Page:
September 18, 2014 |
Beethoven's Symphony No. 6 ("Pastoral") is usually about as safe as concert programming can be. Yet when the Chamber Orchestra of Philadelphia decided to opened its 50th season with Beethoven's celebration of nature and weather Monday at the Kimmel Center's Perelman Theater, it took one of the bigger chances of its recent history. Audiences here aren't used to hearing that music played by 35 or so players. But then, music director (and composer) Sir Dirk Brossé (newly knighted in his native Belgium)
December 15, 2006 |
The more you admire Peter Serkin, the more likely he is to leave you exasperated. One of America's great pianists, he loves steering himself out of the mainstream, sometimes to artistic Valhalla, sometimes into the ozone. Both extremes were apparent in his Tuesday recital, presented by the Philadelphia Chamber Music Society. On the merit of his performance of Beethoven's fearsome Piano Sonata in B-flat major ("Hammerklavier"), the recital was among the great classical events of the waning year.
March 8, 2015 |
For all of its reputed fabulousness, the Philadelphia Orchestra is also known for its winter contingency concerts. Most famously, Wolfgang Sawallisch once played Wagner on piano while weather-delayed orchestra musicians trickled in. On Thursday, music director Yannick Nézet-Séguin could not muster enough musicians for Vaughan Williams' Symphony No. 4 , so he substituted Ravel's Mother Goose Suite on four-hand piano with himself and none...
May 21, 2013 |
NEW YORK - The reaction to James Levine's return to conducting Sunday can only be described in Yiddish: Geschrei - an outcry like no other. Amid Levine's two years of surgeries, setbacks, and rehabilitation for back, spine, and other problems, many feared the beloved Metropolitan Opera music director would never again be seen alive, much less conducting a program of Wagner, Beethoven, and Schubert. But there he was, arriving onstage in Carnegie Hall with the Met Orchestra, riding a custom-made scooter with a rostrum that raised him, in the fashion of a hydraulic stage elevator, slightly above the orchestra.
February 8, 2015 |
"Maestros. Can't live with 'em, can't run a major orchestra without 'em," says Bernadette Peters in the Amazon.com miniseries Mozart in the Jungle . Well, the Philadelphia Orchestra temporarily did without a maestro on Thursday in a conductorless program of Mozart, Beethoven, and Grieg - all smartly chosen to accommodate a more communal form of music-making that string quartets know well, with the added charisma of the British piano goddess Imogen...
February 5, 2002 |
Andre Watts had planned a program of Chopin and Liszt for his recital Sunday at Verizon Hall, but changed to Beethoven and Chopin. The first would have been an essay on the rise and dominance of pianists and their idiom in the 19th century, but by prefacing Chopin with Beethoven, Watts may have been reminding listeners of music's ability to surmount and adapt in times of apparent crisis. To contemporaries, Beethoven's death in 1827 seemed to mean the end of music. What else could be said, after all?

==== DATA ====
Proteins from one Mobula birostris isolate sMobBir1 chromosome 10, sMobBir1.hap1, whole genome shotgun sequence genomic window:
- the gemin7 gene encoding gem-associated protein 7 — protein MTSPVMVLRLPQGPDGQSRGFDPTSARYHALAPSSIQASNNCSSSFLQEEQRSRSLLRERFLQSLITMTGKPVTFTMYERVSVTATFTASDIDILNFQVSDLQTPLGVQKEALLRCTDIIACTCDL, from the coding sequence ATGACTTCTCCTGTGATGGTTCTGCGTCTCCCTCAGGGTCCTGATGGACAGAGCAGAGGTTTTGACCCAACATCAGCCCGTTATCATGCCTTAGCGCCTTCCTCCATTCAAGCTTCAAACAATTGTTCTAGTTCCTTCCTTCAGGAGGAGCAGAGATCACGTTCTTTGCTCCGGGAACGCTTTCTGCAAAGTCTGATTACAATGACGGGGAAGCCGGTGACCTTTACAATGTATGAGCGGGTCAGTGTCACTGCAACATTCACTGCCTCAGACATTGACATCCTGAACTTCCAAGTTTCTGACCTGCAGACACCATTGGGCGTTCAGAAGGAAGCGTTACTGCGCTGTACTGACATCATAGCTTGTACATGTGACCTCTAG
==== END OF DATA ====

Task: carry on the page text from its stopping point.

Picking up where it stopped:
June 5, 2015 |
VIENNA - The old saying "The past is a foreign country; they do things differently there" definitely applies to what was probably the most important concert of the Philadelphia Orchestra's 2015 European tour. This city, nurturer of composers from Haydn through Schoenberg, truly seems to have its time-warp zones, starting with the Musikverein, its famous concert hall, where capitulation to the past is necessary for any 21st-century orchestra playing a program of composers the Viennese claim as their own: Beethoven and Brahms and (to a lesser extent)
February 21, 2011 |
CAMDEN - In music, as in other areas of life, a young artist's ideal situation is one where successes are noticed and mistakes are understandable - one reason Symphony in C is worth the trip to Camden, both for musicians and audiences. When the flu sidelined the up-and-coming pianist Di Wu, her Saturday replacement, Sara Daneshpour, had a star-is-born opportunity. She at least had welcome exposure that will serve her well in future, not-so-last-minute engagements. Music director Rossen Milanov gave a highly considered performance of Wagner's Siegfried Idyll that might not have worked outside the resonant acoustic of the Gordon Theater.
February 24, 2012
IN CASE YOU haven't heard, yarn bombing is the new graffiti, and not just because it's cleaner and more environmentally-friendly. Yarn bombing is the act of knitting a cozy or warmer to spontaneously and secretly wrap around something in a public space.One famous examples of this guerrilla knitting is last April's bombing of the Rocky statue at the Philadelphia Museum of Art. To prove how mainstream the movement has become, it's moved into...
March 15, 2015 |
Beethoven and Falla. Only one conductor would dare to pair such radically dissimilar composers with the Philadelphia Orchestra: the late Rafael Frühbeck de Burgos. Planned by him before his death last year, the program on Thursday fell to the orchestra's conductor in residence, Cristian Macelaru. He is as strong-minded as anyone standing before the orchestra this season and, overall, made the evening work in a manner hugely different from Frühbeck de Burgos'. Beethoven was represented by his least severe orchestral work, the Symphony No. 6 ("Pastoral")